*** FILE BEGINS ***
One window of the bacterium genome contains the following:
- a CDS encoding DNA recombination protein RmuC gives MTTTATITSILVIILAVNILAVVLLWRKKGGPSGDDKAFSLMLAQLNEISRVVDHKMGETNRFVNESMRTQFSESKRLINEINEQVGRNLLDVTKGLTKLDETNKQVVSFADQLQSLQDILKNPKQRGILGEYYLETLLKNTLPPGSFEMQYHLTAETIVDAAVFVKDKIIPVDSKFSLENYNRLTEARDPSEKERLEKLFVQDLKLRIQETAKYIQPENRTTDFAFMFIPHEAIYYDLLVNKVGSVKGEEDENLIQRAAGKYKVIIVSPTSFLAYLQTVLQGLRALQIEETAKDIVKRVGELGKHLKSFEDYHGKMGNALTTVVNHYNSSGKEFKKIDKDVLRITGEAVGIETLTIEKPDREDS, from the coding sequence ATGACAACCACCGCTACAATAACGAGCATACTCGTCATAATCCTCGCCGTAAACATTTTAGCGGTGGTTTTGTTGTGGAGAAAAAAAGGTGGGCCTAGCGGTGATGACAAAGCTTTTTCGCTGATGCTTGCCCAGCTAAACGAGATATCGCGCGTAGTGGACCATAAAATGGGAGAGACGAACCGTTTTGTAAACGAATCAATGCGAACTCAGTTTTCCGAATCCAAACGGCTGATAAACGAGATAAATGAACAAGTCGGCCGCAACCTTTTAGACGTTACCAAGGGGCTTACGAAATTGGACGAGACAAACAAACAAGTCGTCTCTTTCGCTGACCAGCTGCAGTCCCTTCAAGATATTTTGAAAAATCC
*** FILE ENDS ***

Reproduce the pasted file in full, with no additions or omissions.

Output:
One window of the bacterium genome contains the following:
- a CDS encoding DNA recombination protein RmuC gives MTTTATITSILVIILAVNILAVVLLWRKKGGPSGDDKAFSLMLAQLNEISRVVDHKMGETNRFVNESMRTQFSESKRLINEINEQVGRNLLDVTKGLTKLDETNKQVVSFADQLQSLQDILKNPKQRGILGEYYLETLLKNTLPPGSFEMQYHLTAETIVDAAVFVKDKIIPVDSKFSLENYNRLTEARDPSEKERLEKLFVQDLKLRIQETAKYIQPENRTTDFAFMFIPHEAIYYDLLVNKVGSVKGEEDENLIQRAAGKYKVIIVSPTSFLAYLQTVLQGLRALQIEETAKDIVKRVGELGKHLKSFEDYHGKMGNALTTVVNHYNSSGKEFKKIDKDVLRITGEAVGIETLTIEKPDREDS, from the coding sequence ATGACAACCACCGCTACAATAACGAGCATACTCGTCATAATCCTCGCCGTAAACATTTTAGCGGTGGTTTTGTTGTGGAGAAAAAAAGGTGGGCCTAGCGGTGATGACAAAGCTTTTTCGCTGATGCTTGCCCAGCTAAACGAGATATCGCGCGTAGTGGACCATAAAATGGGAGAGACGAACCGTTTTGTAAACGAATCAATGCGAACTCAGTTTTCCGAATCCAAACGGCTGATAAACGAGATAAATGAACAAGTCGGCCGCAACCTTTTAGACGTTACCAAGGGGCTTACGAAATTGGACGAGACAAACAAACAAGTCGTCTCTTTCGCTGACCAGCTGCAGTCCCTTCAAGATATTTTGAAAAATCC